> David Tschumperlé
> David.Tschumperle at ensicaen.fr <mailto:David.Tschumperle at ensicaen.fr>
> and received a reply. I quote here the full answer here. My English
> istoo poor to lead further correspondence, but I hope that you will
> continue it.
> David offers some very interesting things.
> ===============================
> ================================
> Hello Igor,
> I guess I have to write a quite detailed answer to your question :)
> First, I'm really glad to learn you have the idea of having a plug-in
> for Cinelerra that does Anisotropic Diffusion. That is definitely a
> great idea!
> I've always thought this kind of smoothing algorithm can be useful for
> video processing.
> From my point of view, anyway, trying to write the plug-in code based on
> my (old) GREYCstoration implementation is probably not the best thing to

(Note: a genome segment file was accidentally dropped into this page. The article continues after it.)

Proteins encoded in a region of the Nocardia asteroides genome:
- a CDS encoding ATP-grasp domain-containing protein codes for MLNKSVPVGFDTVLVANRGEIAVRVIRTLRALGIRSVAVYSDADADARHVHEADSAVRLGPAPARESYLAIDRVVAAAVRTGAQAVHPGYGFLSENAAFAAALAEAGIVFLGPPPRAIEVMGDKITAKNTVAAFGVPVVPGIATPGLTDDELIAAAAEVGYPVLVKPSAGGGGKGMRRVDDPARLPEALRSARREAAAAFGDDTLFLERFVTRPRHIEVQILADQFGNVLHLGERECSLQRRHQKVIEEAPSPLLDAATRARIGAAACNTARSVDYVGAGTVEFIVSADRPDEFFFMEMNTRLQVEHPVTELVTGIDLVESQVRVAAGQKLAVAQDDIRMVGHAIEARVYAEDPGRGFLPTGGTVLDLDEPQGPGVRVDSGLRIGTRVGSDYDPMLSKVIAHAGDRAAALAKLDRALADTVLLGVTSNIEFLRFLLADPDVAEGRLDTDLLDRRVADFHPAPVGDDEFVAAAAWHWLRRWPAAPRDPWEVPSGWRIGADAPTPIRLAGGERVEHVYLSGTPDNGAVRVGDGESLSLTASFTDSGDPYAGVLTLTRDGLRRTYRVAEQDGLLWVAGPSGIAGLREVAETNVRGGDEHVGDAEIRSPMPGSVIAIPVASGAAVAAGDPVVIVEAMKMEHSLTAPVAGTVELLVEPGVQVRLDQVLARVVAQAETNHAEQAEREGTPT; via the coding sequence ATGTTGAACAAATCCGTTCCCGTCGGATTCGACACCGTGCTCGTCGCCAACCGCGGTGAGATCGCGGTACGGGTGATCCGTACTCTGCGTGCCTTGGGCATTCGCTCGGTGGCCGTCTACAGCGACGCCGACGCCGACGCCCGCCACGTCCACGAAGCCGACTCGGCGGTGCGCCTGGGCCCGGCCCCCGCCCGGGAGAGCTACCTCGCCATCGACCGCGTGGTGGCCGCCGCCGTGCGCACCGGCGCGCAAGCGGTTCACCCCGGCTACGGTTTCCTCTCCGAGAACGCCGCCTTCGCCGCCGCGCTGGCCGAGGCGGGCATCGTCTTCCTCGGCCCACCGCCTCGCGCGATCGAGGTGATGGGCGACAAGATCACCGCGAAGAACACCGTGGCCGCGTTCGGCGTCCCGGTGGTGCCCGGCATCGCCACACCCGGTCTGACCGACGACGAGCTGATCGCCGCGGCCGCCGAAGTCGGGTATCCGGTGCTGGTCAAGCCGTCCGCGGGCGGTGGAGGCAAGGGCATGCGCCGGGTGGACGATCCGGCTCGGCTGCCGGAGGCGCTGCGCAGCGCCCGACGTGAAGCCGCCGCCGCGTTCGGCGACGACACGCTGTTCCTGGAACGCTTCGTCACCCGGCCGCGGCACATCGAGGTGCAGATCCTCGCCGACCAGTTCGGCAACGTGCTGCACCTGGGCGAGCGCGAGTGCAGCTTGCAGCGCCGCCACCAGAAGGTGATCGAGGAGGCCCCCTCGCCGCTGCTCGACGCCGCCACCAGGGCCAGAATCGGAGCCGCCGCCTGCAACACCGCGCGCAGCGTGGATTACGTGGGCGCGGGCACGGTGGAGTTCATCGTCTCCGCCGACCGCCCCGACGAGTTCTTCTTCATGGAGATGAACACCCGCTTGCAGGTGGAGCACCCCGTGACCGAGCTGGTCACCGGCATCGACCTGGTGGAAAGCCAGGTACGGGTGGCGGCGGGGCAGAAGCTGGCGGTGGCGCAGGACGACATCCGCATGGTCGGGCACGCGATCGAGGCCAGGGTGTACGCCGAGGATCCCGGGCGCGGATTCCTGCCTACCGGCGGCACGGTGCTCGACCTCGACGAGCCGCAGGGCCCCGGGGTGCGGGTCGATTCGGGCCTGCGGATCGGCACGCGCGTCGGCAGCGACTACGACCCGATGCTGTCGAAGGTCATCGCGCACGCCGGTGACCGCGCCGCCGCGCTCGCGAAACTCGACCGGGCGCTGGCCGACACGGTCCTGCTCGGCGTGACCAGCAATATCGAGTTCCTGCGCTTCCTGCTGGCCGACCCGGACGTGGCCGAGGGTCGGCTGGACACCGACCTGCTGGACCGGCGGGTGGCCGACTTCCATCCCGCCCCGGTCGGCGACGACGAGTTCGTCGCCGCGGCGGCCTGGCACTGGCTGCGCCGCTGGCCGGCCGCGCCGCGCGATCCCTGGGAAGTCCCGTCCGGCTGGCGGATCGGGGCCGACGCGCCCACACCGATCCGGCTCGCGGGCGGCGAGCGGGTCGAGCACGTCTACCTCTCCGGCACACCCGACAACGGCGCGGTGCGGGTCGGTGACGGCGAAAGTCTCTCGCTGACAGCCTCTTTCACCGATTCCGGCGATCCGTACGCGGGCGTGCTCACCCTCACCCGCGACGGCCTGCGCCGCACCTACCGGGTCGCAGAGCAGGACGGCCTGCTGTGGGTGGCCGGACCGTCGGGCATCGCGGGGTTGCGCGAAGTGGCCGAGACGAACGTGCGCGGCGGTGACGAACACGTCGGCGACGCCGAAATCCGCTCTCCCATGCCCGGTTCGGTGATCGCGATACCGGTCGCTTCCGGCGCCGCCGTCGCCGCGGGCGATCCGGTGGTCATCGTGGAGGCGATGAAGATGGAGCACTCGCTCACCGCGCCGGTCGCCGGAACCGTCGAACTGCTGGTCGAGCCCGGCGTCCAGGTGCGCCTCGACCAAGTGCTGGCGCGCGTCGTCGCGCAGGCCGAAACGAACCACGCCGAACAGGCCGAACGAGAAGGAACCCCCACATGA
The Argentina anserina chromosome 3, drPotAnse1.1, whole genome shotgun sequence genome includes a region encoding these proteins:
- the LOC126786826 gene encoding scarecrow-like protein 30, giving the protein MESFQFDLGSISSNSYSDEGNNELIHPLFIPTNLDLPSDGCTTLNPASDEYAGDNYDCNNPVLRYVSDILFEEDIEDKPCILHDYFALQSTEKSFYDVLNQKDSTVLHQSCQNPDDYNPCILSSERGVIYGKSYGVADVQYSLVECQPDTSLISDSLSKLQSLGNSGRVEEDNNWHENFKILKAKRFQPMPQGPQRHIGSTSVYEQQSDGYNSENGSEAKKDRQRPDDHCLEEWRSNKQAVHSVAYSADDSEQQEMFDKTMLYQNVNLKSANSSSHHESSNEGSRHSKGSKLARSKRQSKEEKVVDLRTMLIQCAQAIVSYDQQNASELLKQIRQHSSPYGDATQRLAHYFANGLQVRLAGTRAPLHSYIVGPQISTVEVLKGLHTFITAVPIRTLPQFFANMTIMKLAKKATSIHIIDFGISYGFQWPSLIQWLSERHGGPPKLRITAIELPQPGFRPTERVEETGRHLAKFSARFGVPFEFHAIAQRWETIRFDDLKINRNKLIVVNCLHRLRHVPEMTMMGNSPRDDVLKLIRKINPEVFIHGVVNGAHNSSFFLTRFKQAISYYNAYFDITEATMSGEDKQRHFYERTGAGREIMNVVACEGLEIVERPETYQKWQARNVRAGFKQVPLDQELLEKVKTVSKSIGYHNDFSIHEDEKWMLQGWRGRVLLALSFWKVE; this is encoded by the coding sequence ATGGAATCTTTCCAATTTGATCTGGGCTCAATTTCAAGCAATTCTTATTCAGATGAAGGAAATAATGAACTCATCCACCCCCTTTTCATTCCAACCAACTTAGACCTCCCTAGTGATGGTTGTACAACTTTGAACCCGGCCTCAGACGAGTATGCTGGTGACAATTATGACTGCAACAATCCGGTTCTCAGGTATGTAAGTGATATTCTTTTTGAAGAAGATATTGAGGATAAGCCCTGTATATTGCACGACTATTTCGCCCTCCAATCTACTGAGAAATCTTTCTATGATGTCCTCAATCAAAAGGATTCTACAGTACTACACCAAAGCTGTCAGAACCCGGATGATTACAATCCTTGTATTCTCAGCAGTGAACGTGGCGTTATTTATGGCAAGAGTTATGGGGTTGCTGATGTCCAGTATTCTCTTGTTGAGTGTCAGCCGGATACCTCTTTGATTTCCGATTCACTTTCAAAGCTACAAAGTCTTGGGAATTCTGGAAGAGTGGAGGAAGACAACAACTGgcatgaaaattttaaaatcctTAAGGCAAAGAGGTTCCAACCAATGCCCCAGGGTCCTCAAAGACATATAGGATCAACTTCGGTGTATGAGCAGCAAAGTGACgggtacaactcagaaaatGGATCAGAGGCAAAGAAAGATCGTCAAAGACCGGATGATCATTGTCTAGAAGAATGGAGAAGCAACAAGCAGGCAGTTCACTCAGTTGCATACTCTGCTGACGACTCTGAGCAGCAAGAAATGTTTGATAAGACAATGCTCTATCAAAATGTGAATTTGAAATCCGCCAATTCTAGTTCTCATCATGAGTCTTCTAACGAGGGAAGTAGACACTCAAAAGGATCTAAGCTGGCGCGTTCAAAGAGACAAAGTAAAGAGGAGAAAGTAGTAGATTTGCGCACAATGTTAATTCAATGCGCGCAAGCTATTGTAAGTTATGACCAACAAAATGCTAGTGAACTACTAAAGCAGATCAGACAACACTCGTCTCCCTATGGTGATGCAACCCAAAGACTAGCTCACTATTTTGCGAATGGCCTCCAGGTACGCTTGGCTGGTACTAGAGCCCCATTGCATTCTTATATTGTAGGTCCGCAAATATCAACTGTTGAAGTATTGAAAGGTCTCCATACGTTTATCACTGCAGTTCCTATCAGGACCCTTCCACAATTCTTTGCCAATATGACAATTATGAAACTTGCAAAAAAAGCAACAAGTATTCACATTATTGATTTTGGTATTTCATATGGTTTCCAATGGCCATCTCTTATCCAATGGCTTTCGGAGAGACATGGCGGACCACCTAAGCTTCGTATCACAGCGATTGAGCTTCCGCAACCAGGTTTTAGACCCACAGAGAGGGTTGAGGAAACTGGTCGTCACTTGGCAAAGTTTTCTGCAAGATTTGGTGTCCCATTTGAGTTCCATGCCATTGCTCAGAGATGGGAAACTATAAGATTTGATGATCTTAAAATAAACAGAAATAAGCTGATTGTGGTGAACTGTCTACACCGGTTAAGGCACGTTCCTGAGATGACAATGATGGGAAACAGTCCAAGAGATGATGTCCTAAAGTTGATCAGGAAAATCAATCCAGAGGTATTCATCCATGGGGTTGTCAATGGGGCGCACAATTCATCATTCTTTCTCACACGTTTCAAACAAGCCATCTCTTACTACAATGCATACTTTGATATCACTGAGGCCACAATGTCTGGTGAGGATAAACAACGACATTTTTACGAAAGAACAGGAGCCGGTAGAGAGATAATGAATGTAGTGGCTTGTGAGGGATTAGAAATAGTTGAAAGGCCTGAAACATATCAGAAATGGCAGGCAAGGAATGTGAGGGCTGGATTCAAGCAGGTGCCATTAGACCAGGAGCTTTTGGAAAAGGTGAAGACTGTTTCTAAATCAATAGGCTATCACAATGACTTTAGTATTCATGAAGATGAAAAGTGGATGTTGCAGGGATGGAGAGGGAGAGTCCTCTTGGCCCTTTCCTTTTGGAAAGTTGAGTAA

> do. Here's why:
> Basically, the GREYCstoration code is an *old* code, and I don't
> maintain it anymore (I mean, it's really outdated and I guess nobody
> maintains it anymore).
> I have even stopped distributing the GREYCstoration plug-in in the
> latest releases of the CImg Library, for a while, mainly because the
> GREYCstoration algorithm is now directly integrated into the CImg core
> instead.
> Indeed, I've done a lot of improvements to the anisotropic smoothing
> code (now implemented as the method CImg<T>::blur_anisotropic()) used by
> GREYCstoration.
> One of the major improvement I did is that I've parallelized the code
> (using OpenMP directives) so that it really uses all the available
> processors and does perform really faster now if you
> have multiple cores (like x16 times faster on my 24-cores machine).
> I've also done a lot of improvement to the whole code of the CImg
> Library, including important fixes (on wrong memory access for
> instance), doing a lot of sessions of valgrind / gprof and so on,
> to make the code faster and cleaner. So, I don't know what version of